Gabrielle Bell is one of the most consistently interesting cartoonists out there with a distinctive style and wit. Here is a brief interview with the creator of “Lucky.”
HENRY CHAMBERLAIN: I’m so pleased to be able to go and read your comics on your site, gabriellebell.com. I don’t regularly gravitate to webcomics. I know I can rely on yours to have an authentic voice and be thoughtfully constructed. I think that has something to do with the fact that you began with having your work in printed form. Do you think that’s true? Do you think you add another layer to your work since you’re not conditioned to think in terms of digital shortcuts?
GABRIELLE BELL: Thank you. I don’t know if that is true about printed comics or not. I do love comics best in print, hands down. But I also like the instantaneous connection with the reader the internet provides. I like not having to wait for and negotiate with publishers, printers, book sellers, editors, etc. It’s given me the chance to earn the reputation of that thoughtful construction and authentic voice. But I am glad to have my comics packaged in a book! I think any cartoonist ultimately wants that, web or no.
HC: Can you walk us through your process? Maybe you could take a recent post and describe how it came to be or describe your working methods.
GB: The hardest part is writing. It takes me ages and I am tortured by self-doubt. Then I use a lightbox to turn my scratchy, messy thumbnails into drawings, then I do that again. Then I fill in all the black splotches. Then I scan it and manipulate it a lot on photoshop. Then color it, then I read it over, then I throw it on the internet.
HC: You have conquered autobio comics, in a way, I think, by never being obvious and always keeping a certain level of mystery. People are left to wonder what is true and what is not and finally let all that go and enjoy the storytelling. Is this something you set out to do, if I’m right? At least I think I’m pretty right. If falls in line with the best writing.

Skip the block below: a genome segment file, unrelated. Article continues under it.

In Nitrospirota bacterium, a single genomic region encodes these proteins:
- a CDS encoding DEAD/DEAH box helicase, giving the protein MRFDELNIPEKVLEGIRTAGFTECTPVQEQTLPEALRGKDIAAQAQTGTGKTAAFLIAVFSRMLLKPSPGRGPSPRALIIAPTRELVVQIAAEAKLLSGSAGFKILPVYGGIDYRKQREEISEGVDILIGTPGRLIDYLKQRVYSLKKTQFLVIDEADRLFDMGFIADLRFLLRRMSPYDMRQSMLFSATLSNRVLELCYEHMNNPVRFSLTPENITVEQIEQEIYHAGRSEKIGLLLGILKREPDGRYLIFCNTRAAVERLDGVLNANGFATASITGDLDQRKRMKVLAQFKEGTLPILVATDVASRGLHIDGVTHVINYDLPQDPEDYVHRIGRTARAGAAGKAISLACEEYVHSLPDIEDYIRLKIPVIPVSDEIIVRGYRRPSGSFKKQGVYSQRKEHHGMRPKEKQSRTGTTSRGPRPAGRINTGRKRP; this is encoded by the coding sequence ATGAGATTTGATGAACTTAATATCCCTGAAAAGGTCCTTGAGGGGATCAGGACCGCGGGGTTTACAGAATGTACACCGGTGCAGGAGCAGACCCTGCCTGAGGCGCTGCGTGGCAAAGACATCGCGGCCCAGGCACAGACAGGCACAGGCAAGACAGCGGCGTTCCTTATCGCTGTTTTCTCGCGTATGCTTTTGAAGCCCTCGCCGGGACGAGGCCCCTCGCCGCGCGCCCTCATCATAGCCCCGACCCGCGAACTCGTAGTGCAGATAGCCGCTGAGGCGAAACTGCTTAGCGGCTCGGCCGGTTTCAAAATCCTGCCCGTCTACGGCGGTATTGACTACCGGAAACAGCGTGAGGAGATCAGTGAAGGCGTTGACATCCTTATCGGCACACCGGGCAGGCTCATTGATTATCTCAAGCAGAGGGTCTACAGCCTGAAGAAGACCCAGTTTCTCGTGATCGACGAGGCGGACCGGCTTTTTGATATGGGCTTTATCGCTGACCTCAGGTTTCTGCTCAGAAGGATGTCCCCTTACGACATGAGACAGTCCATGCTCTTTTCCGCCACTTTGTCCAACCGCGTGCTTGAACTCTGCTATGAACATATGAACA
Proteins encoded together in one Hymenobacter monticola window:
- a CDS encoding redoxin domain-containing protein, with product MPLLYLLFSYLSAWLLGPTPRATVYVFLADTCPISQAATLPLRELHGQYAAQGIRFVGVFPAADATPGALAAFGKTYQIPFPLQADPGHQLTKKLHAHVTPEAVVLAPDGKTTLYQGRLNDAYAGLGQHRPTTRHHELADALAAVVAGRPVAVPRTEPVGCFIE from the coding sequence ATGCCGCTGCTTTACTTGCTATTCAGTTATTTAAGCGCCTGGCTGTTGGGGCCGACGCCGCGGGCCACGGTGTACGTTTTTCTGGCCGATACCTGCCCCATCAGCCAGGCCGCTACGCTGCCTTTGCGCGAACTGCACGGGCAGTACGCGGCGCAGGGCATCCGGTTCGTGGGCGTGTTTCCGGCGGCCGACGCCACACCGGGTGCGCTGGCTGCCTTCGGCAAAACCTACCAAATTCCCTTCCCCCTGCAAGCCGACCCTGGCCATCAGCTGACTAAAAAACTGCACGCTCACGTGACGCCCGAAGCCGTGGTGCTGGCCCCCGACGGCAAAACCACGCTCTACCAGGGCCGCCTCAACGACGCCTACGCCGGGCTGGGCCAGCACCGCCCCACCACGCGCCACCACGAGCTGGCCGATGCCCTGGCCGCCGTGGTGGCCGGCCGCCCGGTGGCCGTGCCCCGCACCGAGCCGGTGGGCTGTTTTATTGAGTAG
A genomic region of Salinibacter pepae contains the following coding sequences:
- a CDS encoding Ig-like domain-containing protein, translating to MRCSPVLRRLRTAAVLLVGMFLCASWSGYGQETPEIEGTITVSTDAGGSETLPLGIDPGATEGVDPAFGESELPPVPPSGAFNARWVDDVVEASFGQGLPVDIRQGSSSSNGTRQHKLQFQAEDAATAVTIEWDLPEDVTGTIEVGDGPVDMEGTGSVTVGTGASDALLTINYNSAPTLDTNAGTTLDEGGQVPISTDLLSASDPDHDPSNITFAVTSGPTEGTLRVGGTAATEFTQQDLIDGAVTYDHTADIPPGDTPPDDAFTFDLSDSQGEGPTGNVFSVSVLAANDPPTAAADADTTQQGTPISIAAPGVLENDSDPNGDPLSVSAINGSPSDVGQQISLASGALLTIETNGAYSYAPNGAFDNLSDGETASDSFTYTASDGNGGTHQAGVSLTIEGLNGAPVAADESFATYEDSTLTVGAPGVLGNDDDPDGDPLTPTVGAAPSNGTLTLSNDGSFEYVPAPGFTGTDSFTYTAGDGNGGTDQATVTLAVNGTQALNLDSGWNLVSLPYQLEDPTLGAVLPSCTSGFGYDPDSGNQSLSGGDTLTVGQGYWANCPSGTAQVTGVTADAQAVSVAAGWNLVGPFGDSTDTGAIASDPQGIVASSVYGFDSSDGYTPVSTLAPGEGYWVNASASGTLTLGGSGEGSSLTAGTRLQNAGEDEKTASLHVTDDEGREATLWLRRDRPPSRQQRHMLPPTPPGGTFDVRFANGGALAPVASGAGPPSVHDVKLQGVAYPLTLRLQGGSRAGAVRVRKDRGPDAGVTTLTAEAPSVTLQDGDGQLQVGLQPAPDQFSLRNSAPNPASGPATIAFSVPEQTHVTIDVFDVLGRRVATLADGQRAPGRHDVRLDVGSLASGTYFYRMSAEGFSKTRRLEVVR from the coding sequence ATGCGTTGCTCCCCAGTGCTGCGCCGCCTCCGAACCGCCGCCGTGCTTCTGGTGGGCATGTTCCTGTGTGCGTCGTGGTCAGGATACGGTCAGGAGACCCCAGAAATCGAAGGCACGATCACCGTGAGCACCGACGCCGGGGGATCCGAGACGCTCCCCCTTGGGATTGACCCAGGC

GB: Thank you, that is nice to hear. I hope I can continue to live up to it! I didn’t set out to do that. I have a compulsion to do diary comics, it’s like some nervous tic. I try to stop sometimes, and then I start again. There’s something psychologically gratifying about it. But I don’t want to offend people with my self-indulgence, so I’ve tried to make it work so that other people could get something out of it too. And that is the pain of it.
HC: What’s a good Charlie Rose type question to ask you? Comics, ah yes, were you always attracted to comics? What is it about comics that suits your needs as an artist?
GB: I think most artists are attracted to comics. I’m always hearing of writers and artists giving a shout-out to some comics. I just finished “Just Kids,” by Patti Smith, and she talks about sitting in her room in the Chelsea Hotel for days reading Little Lulu comics. There’s something very special about comics that are still not really recognized, in spite of this “graphic novel” phenomenon. As for me, it suits me because my two favorite things are writing and drawing.
HC: Please tell us about your more recent mini comics. What can you tell us about your “Diary” mini comics and the latest one, “July Diary”?
GB: “July Diary” is a collection of 31 comics I did last year in July, when I did a page a day that month. There’s also some scrawley sketchy outtakes. I’m told it is my funniest work. The “Diary” mini comics are collections from my blog, “Lucky.”
HC: Feel free to give us a pitch for your new book, “The Voyeurs.”
GB: “The Voyeurs” is a collections of the “Diary” minis, plus a lot more stuff, and all in color. I am told it is a handsome volume.
HC: Is there anything else you’d like to tell us?
GB: I’m going to be going on tour, doing lots of slideshows, with some great cartoonists, which should be very entertaining. There’s an events page on my website. Please come out and see me perform my comics if I come to your town.